Impacts of Anaerobic Digestion and Solid Liquid Separation on Pathogen Destruction

Animal Manure Management November 07, 2013 Print Friendly and PDF

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Abstract

A study was conducted to evaluate the pathogen inactivation on 9 dairy facilities in Wisconsin with a combination of anaerobic digestion and solid/liquid separation technologies.  Samples were collected every 2 weeks over the course of eight months to assess dairy pathogen inactivation in full-scale operational digesters and solid/liquid separators.  Samples were then analyzed by qPCR for pathogens including protozoa, bacteria. bovine viruses, and indicators. 

Preliminary results indicate full-scale anaerobic digesters reduce pathogen levels by 99% to 99.9%.  And after digestion and separation of the digestate, the liquid fraction contains the majority of pathogens.  Although the solids fraction contained fewer pathogens, the concentration could still be above the infectious dose, particularly for calves.  Results have implications for a variety of digestate end uses including bedding and land spreading.

Purpose

Anaerobic digestion and bedding recovery units are increasing in on-farm use around the United States as a component of manure management systems.  Nearly all on-farm systems with a digester in the United States have a mechanical solid/liquid separation system following digestion which fractions the digestate into a solid and a liquid product.  Processing of manure using digestion and/or a solid/liquid separation process can impact the nutrient and pathogen content of each stream.  Lack of data for real world performance has limited the use of end products and has reduced revenues and resulted in operational problems for many dairies in Wisconsin.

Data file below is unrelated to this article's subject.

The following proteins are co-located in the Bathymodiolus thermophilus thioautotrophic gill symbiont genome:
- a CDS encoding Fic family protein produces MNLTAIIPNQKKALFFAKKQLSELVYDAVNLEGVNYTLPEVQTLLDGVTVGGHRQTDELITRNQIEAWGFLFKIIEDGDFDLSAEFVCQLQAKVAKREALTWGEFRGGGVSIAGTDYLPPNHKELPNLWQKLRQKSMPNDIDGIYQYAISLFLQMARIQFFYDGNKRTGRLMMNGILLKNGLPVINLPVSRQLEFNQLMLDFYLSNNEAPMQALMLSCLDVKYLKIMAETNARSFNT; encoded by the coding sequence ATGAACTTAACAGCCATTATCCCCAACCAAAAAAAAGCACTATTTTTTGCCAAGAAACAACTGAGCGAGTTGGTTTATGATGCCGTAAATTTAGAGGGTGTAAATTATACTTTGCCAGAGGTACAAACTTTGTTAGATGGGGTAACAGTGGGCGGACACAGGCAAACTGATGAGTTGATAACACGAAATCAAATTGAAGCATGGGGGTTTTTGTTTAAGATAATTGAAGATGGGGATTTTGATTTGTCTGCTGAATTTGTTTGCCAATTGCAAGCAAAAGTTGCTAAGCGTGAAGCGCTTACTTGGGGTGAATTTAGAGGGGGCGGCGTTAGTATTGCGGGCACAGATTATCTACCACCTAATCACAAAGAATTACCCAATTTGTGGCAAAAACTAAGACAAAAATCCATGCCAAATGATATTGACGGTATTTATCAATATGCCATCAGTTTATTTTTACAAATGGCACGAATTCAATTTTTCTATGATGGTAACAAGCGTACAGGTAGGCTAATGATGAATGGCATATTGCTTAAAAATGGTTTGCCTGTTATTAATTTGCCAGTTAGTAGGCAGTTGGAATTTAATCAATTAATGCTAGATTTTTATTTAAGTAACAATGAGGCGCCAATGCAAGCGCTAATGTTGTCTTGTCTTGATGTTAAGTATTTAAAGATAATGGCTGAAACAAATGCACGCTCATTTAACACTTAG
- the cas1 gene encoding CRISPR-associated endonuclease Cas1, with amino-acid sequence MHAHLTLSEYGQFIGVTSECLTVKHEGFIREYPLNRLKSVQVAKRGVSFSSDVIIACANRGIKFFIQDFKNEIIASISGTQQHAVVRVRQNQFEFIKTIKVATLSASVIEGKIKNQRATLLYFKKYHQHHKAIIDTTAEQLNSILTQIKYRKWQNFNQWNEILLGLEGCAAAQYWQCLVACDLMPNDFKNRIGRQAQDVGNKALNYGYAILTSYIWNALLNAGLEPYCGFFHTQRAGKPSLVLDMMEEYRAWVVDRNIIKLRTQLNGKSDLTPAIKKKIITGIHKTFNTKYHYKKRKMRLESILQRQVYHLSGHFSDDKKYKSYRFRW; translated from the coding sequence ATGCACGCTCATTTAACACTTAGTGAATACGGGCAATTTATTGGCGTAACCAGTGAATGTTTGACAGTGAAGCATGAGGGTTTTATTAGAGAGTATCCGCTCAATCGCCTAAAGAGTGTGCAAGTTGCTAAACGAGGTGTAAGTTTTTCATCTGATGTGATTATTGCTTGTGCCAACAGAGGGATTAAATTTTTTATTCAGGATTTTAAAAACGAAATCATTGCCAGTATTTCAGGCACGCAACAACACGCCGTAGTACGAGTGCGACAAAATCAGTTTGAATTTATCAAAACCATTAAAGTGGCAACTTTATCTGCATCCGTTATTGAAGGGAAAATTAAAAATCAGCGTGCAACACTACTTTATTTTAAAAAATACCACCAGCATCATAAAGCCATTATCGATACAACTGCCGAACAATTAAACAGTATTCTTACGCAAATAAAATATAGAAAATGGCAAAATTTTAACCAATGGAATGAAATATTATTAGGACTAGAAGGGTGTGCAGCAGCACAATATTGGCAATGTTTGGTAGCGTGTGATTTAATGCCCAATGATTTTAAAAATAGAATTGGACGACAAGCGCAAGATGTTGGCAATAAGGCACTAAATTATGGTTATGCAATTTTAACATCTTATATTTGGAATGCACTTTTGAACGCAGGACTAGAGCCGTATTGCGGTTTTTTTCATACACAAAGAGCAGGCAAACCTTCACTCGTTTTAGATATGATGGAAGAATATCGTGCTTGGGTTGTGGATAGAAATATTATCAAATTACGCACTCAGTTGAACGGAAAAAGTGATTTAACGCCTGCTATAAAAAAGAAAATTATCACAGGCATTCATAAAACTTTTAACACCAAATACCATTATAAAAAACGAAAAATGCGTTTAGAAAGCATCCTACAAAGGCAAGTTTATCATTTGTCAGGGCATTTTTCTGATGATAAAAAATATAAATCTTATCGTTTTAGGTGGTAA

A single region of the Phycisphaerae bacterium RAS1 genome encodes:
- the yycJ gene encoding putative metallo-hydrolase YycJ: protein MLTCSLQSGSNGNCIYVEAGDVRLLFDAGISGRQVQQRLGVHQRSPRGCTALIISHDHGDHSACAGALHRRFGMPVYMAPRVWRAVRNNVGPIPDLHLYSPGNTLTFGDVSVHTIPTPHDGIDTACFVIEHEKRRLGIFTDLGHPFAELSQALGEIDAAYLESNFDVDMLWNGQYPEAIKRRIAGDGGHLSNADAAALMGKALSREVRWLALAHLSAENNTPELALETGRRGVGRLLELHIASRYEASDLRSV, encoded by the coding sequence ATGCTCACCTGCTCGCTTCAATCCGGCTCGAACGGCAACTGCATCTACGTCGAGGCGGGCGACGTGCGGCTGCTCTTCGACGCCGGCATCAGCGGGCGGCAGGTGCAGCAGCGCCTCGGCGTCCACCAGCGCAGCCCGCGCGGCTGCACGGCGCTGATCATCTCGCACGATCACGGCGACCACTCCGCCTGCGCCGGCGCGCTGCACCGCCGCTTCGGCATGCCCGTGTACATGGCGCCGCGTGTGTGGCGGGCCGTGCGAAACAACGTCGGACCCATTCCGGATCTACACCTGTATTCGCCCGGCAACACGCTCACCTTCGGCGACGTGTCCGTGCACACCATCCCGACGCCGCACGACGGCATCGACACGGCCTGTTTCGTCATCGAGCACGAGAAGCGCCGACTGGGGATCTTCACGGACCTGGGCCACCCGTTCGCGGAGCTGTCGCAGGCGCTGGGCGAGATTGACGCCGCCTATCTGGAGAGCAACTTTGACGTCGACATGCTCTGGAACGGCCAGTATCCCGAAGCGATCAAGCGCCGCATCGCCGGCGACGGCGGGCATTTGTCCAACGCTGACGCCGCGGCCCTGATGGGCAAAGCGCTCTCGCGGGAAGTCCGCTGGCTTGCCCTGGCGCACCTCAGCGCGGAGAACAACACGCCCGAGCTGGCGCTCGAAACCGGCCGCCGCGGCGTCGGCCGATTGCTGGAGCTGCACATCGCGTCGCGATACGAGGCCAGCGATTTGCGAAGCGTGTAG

The purpose of this study was to evaluate the fate of pathogens and nutrients through full scale anaerobic digestion and solid liquid separation systems to better understand the impacts of manure processing.

What Did We Do?

In order to assess real world performance of digesters and solid/liquid separation systems, an assessment of 9 on-farm systems was conducted over the course of one year.  The study design includes sampling every other week pre and post digestion (if a digester is on-farm) and the solid and liquid portion after separation.  This allows for assessment of the digestion process and the separation system.  Samples are evaluated for nutrients, solids, pathogens (particularly those associated with herd health) and pathogen indicators.  The results indicate impacts to pathogen and nutrient concentrations throughout the system. 

What Have We Learned?

Pathogen content from farm to farm and within one farm varies significantly.  Performance of digesters on pathogen destruction is extremely variable.  Through the solid/liquid separation process the majority of the pathogens within the stream remain in the liquid portion.

Future Plans

To continue evaluation through controlled systems to identify key operational techniques to increase pathogen removal.

Authors

Rebecca Larson, Assistant Professor, University of Wisconsin - Madison, ralarson2@wisc.edu

Mark Borchardt, Research Microbiologist, USDA - ARS

Asli Ozkaynak, Post-Doctoral Researcher, University of Wisconsin - Madison

Susan Spencer, Research Microbiologist, USDA - ARS

Additional Information

Data is to be published

Acknowledgements

Funded by the USDA

 

The authors are solely responsible for the content of these proceedings. The technical information does not necessarily reflect the official position of the sponsoring agencies or institutions represented by planning committee members, and inclusion and distribution herein does not constitute an endorsement of views expressed by the same. Printed materials included herein are not refereed publications. Citations should appear as follows. EXAMPLE: Authors. 2013. Title of presentation. Waste to Worth: Spreading Science and Solutions. Denver, CO. April 1-5, 2013. URL of this page. Accessed on: today’s date.

Impacts of Anaerobic Digestion and Solid Liquid Separation on Pathogen Destruction from LPE Learning Center

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USDA / NIFA

This work is supported by the USDA National Institute of Food and Agriculture, New Technologies for Ag Extension project.